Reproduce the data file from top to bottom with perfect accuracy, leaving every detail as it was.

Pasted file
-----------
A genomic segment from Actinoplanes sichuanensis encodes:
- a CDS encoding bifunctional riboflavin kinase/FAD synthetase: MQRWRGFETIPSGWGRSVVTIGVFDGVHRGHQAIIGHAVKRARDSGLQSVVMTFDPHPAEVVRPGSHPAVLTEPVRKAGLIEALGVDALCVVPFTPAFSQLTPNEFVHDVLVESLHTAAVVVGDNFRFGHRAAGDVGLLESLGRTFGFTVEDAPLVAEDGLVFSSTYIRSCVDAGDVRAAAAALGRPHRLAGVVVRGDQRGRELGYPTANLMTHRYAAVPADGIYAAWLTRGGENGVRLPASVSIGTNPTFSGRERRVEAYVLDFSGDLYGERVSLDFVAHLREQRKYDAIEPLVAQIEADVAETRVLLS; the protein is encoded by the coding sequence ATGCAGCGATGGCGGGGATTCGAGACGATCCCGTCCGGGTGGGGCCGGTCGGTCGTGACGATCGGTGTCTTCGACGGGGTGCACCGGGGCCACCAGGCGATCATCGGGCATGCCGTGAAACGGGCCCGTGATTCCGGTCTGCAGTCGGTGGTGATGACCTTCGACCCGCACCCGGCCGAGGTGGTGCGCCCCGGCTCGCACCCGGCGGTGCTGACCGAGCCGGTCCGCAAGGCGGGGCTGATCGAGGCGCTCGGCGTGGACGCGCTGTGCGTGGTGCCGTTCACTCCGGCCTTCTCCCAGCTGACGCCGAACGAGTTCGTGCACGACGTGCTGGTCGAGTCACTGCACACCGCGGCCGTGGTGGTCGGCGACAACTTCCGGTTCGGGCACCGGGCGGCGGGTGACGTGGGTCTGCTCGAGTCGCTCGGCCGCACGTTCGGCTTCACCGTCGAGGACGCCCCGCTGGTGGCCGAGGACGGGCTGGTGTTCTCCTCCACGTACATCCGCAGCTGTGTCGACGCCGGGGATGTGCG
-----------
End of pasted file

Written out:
A genomic segment from Actinoplanes sichuanensis encodes:
- a CDS encoding bifunctional riboflavin kinase/FAD synthetase: MQRWRGFETIPSGWGRSVVTIGVFDGVHRGHQAIIGHAVKRARDSGLQSVVMTFDPHPAEVVRPGSHPAVLTEPVRKAGLIEALGVDALCVVPFTPAFSQLTPNEFVHDVLVESLHTAAVVVGDNFRFGHRAAGDVGLLESLGRTFGFTVEDAPLVAEDGLVFSSTYIRSCVDAGDVRAAAAALGRPHRLAGVVVRGDQRGRELGYPTANLMTHRYAAVPADGIYAAWLTRGGENGVRLPASVSIGTNPTFSGRERRVEAYVLDFSGDLYGERVSLDFVAHLREQRKYDAIEPLVAQIEADVAETRVLLS; the protein is encoded by the coding sequence ATGCAGCGATGGCGGGGATTCGAGACGATCCCGTCCGGGTGGGGCCGGTCGGTCGTGACGATCGGTGTCTTCGACGGGGTGCACCGGGGCCACCAGGCGATCATCGGGCATGCCGTGAAACGGGCCCGTGATTCCGGTCTGCAGTCGGTGGTGATGACCTTCGACCCGCACCCGGCCGAGGTGGTGCGCCCCGGCTCGCACCCGGCGGTGCTGACCGAGCCGGTCCGCAAGGCGGGGCTGATCGAGGCGCTCGGCGTGGACGCGCTGTGCGTGGTGCCGTTCACTCCGGCCTTCTCCCAGCTGACGCCGAACGAGTTCGTGCACGACGTGCTGGTCGAGTCACTGCACACCGCGGCCGTGGTGGTCGGCGACAACTTCCGGTTCGGGCACCGGGCGGCGGGTGACGTGGGTCTGCTCGAGTCGCTCGGCCGCACGTTCGGCTTCACCGTCGAGGACGCCCCGCTGGTGGCCGAGGACGGGCTGGTGTTCTCCTCCACGTACATCCGCAGCTGTGTCGACGCCGGGGATGTGCG